Low Leg Kick in MMA: Everything You Need to Know
In this page we will explain what a low leg kick is, the evolution of leg kicks, how effective these kicks have been in the history of MMA, and how to check them.
Table of Contents
- What is a Low Leg Kick
- Evolution of Leg Kicks
- Effectiveness of Kicks in MMA
- Checking Calf Kicks in MMA
What is a Low Leg Kick
A low leg kick is a strike to the lower part of the leg, specifically below the knee, and above the ankle. It is commonly referred to as a calf kick.
The low leg kick focuses on a more vulnerable part of the leg, compared to the traditional kick to the thigh.
It strikes close to the top of the shin, where the smaller tibialis muscle doesn't offer the greatest protection to the nerves.
Evolution of Leg Kicks
Leg kicks in MMA have traditionally been focused towards the thigh of an opponent. It is not only easier to hit, it's a bigger target in general, and you can land it from a distance.
Due to this, MMA fighters have incorporated this into their game seamlessly.
However, in recent years the calf kick has come into the spotlight as a very effective kick.
Calf kicks on the other hand, you will typically have to get within closer distance in order to land it accurately, which also increases the percentage of you eating a shot from your opponent.
This increases the challenge of incorporating calf kicks into a fighter's game, as the entire goal of a fighter in the striking department is to hit and not get hit.
The calf kick has made waves this year as Dustin Poirier used this to successfully knock out Conor McGregor in their rematch. He was able to land almost at will against McGregor, and by round 2, his leg was completely incapacitated to the point where he could barely put weight on it.
Poirier then took advantage and was able to land clean shots, and eventually knock him out.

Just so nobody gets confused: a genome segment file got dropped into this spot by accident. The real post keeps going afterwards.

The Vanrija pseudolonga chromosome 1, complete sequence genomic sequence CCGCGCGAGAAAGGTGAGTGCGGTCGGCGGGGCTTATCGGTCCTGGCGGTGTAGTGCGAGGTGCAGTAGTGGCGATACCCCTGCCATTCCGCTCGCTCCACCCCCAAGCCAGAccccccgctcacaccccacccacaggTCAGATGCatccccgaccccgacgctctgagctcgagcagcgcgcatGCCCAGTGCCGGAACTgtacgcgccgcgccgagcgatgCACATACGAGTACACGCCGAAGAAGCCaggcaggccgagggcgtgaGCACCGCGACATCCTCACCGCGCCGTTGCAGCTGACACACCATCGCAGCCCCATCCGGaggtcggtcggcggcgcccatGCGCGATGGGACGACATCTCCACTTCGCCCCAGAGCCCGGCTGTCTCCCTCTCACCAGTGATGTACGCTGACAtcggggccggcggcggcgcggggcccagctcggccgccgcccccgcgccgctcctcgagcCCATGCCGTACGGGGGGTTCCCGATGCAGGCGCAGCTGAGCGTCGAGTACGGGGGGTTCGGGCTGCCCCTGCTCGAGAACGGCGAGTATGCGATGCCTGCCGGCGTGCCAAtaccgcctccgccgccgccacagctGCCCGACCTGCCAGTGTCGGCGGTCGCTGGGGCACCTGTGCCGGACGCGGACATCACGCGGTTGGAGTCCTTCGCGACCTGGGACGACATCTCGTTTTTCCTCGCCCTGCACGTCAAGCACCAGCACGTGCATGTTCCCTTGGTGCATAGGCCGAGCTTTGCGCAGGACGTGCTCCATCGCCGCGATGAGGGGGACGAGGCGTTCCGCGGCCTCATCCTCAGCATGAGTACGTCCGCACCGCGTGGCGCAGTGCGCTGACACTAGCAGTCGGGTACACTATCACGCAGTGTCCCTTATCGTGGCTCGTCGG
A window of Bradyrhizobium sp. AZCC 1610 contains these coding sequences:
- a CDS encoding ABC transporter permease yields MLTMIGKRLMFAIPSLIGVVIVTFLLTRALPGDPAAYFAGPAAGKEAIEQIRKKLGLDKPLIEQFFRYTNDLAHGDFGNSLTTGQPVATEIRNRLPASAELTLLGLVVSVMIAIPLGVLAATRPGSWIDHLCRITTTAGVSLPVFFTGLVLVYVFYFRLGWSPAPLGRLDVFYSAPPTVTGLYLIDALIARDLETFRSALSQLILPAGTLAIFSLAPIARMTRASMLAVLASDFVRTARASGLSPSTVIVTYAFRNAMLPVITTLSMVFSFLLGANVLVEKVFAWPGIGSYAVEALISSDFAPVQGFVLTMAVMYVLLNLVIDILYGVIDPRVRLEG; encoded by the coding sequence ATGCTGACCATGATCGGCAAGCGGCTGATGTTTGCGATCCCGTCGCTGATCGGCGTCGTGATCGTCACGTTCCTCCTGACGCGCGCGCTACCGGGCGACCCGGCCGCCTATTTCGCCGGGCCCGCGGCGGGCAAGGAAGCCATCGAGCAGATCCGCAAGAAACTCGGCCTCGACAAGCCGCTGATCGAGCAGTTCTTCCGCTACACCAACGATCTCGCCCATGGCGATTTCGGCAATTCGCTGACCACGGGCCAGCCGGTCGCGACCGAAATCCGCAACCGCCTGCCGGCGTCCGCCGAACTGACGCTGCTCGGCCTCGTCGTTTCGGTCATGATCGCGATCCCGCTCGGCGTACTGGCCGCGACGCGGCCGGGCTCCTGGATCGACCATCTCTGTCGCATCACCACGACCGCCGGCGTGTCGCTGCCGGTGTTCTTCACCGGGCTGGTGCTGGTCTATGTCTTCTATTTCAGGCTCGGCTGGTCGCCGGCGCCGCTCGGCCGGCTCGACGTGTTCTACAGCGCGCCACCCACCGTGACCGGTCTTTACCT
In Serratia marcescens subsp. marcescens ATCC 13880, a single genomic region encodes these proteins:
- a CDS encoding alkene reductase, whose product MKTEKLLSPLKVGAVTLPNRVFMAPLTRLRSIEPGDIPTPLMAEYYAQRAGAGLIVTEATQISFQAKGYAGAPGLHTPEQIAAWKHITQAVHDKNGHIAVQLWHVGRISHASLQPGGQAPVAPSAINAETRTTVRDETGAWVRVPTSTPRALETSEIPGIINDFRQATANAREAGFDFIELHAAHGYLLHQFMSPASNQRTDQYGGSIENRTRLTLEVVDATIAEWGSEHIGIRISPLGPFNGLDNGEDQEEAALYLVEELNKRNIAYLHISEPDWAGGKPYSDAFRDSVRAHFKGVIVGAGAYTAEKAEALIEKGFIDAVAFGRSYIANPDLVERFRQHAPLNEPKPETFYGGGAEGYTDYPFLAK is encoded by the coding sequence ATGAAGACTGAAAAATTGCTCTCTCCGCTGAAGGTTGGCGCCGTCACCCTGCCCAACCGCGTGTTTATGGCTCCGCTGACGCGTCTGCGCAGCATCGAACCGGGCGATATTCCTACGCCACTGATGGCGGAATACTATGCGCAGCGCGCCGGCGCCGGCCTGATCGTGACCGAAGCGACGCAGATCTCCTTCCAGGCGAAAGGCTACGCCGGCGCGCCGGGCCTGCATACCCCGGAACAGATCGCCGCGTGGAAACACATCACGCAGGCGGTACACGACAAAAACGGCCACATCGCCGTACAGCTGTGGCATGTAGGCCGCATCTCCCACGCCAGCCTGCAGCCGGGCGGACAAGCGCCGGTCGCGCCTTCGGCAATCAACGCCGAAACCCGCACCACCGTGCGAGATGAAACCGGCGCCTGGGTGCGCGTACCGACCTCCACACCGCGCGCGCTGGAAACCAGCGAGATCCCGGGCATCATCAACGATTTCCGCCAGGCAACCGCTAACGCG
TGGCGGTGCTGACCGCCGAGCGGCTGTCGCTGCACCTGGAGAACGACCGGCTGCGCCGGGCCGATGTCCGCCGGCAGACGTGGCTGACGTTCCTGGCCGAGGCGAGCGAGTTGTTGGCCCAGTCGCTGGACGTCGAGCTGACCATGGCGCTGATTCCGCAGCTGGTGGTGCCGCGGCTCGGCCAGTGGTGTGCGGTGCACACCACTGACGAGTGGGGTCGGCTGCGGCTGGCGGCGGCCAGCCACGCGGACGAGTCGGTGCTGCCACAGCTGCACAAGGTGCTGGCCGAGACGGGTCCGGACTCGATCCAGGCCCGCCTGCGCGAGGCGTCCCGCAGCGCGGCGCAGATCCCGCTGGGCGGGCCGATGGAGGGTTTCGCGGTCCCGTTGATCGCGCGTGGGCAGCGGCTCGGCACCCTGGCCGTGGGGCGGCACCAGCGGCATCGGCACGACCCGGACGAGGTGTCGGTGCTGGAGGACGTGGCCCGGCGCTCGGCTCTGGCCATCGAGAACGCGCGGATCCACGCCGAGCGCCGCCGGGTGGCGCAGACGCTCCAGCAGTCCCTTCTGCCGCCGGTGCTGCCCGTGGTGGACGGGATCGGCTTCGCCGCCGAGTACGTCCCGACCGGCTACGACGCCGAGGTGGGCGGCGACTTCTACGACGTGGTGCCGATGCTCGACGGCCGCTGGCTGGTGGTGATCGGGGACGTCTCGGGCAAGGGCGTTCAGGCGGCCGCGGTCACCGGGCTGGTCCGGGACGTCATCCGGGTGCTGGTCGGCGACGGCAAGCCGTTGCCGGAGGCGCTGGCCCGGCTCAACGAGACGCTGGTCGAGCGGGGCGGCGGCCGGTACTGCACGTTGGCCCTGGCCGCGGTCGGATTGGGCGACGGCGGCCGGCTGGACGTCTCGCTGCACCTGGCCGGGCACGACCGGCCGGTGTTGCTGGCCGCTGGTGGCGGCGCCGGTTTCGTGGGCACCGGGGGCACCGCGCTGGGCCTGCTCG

Effectiveness of Kicks in MMA
Miguel Baeza TKO
These kicks can be so devastating that they can handicap a fighter in under 2 rounds as shown here.
Florida's own!! Miguel Baeza gets the first finish at #UFCTampa! pic.twitter.com/kIiNMCTDyG— UFC Canada (@UFC_CA) October 12, 2019
Aftermath - Dustin Poirier vs Conor McGregor
Although we see how devastating these kicks can be during a fight, take a look at how they are afterwards.
McGregor can't even walk without a limp, and this is a man who fought for the Interim Featherweight title with a torn ACL.
Those @DustinPoirier leg kicks were no joke!— UFC on BT Sport (@btsportufc) January 24, 2021
Conor McGregor limps out of the arena after #UFC257 😳 pic.twitter.com/rGNm4wzD3N
Aftermath Jose Aldo vs Urijah Faber
Aldo hit Faber with as many vicious leg kicks that a human being can endure without somehow giving up. Take a look at what Faber's leg looked like afterwards.
Checking Calf Kicks in MMA
There is perhaps no better example of a fighter dealing with leg kicks than Jose Aldo. Although he is famous for dishing out the leg kicks over the years, he is also a master at checking them.
Aldo teaching everyone Calf Kicks aren’t real pic.twitter.com/GTDxxlsPL3— Aiden (@aidenh25) June 22, 2020
Taking Weight Off the Lead Leg
Aldo shows that moving your weight off of your lead leg is an effective way to combat the calf kick.
However it has to be in a specific manner, he doesn't lift his leg completely up to do this.
In fact, he actually slightly moves his leg upward and then kicks his leg 'under his knee cap'. What this does is provides minimal impact towards his leg.
An easy way to think about this is think about hitting a planted tree with a baseball bat. Now think about hitting a tree that's dangling, and not planted.
The impact feels much greater when the tree is planted.
Moving the Shin Outwards
Another way to deal with these leg kicks are by moving your shin outwards. By doing this, the opponent throwing the leg kick bears the full impact of the hard shin, rather than the meat of the muscle that they were expecting.
Checking a few of these kicks in this manner will directly affect the person throwing those kicks.
They will throw less leg kicks, as that type of pain is difficult to deal with (and hide).